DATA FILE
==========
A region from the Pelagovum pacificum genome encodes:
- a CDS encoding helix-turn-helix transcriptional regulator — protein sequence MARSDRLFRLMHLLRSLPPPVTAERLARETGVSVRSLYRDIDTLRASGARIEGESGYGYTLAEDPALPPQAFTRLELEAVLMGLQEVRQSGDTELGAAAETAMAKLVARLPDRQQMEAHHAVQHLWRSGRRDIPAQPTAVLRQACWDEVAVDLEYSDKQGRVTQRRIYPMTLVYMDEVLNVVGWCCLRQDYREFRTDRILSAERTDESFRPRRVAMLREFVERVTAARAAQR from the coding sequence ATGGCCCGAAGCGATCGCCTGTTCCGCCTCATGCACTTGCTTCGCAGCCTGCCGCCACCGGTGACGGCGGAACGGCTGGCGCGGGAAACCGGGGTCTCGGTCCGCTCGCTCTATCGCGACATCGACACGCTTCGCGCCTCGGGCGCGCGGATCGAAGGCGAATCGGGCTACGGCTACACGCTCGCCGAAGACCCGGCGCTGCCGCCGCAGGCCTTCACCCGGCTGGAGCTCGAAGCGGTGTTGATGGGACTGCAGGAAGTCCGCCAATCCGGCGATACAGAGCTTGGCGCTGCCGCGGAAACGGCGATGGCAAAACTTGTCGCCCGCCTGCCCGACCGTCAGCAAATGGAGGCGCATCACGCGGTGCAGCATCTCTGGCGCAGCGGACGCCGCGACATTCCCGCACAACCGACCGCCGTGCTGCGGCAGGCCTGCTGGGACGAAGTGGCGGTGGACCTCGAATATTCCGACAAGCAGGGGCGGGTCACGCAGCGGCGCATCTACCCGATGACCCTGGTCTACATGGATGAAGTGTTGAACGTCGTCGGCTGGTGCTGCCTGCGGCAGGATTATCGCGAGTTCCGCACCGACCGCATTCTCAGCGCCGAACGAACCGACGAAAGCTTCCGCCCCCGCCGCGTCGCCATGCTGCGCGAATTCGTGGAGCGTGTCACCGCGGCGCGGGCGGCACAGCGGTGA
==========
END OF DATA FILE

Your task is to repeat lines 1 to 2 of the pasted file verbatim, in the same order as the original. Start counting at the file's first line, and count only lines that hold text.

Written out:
A region from the Pelagovum pacificum genome encodes:
- a CDS encoding helix-turn-helix transcriptional regulator — protein sequence MARSDRLFRLMHLLRSLPPPVTAERLARETGVSVRSLYRDIDTLRASGARIEGESGYGYTLAEDPALPPQAFTRLELEAVLMGLQEVRQSGDTELGAAAETAMAKLVARLPDRQQMEAHHAVQHLWRSGRRDIPAQPTAVLRQACWDEVAVDLEYSDKQGRVTQRRIYPMTLVYMDEVLNVVGWCCLRQDYREFRTDRILSAERTDESFRPRRVAMLREFVERVTAARAAQR from the coding sequence ATGGCCCGAAGCGATCGCCTGTTCCGCCTCATGCACTTGCTTCGCAGCCTGCCGCCACCGGTGACGGCGGAACGGCTGGCGCGGGAAACCGGGGTCTCGGTCCGCTCGCTCTATCGCGACATCGACACGCTTCGCGCCTCGGGCGCGCGGATCGAAGGCGAATCGGGCTACGGCTACACGCTCGCCGAAGACCCGGCGCTGCCGCCGCAGGCCTTCACCCGGCTGGAGCTCGAAGCGGTGTTGATGGGACTGCAGGAAGTCCGCCAATCCGGCGATACAGAGCTTGGCGCTGCCGCGGAAACGGCGATGGCAAAACTTGTCGCCCGCCTGCCCGACCGTCAGCAAATGGAGGCGCATCACGCGGTGCAGCATCTCTGGCGCAGCGGACGCCGCGACATTCCCGCACAACCGACCGCCGTGCTGCGGCAGGCCTGCTGGGACGAAGTGGCGGTGGACCTCGAATATTCCGACAAGCAGGGGCGGGTCACGCAGCGGCGCATCTACCCGATGACCCTGGTCTACATGGATGAAGTGTTGAACGTCGTCGGCTGGTGCTGCCTGCGGCAGGATTATCGCGAGTTCCGCACCGACCGCATTCTCAGCGCCGAACGAACCGACGAAAGCTTCCGCCCCCGCCGCGTCGCCATGCTGCGCGAATTCGTGGAGCGTGTCACCGCGGCGCGGGCGGCACAGCGGTGA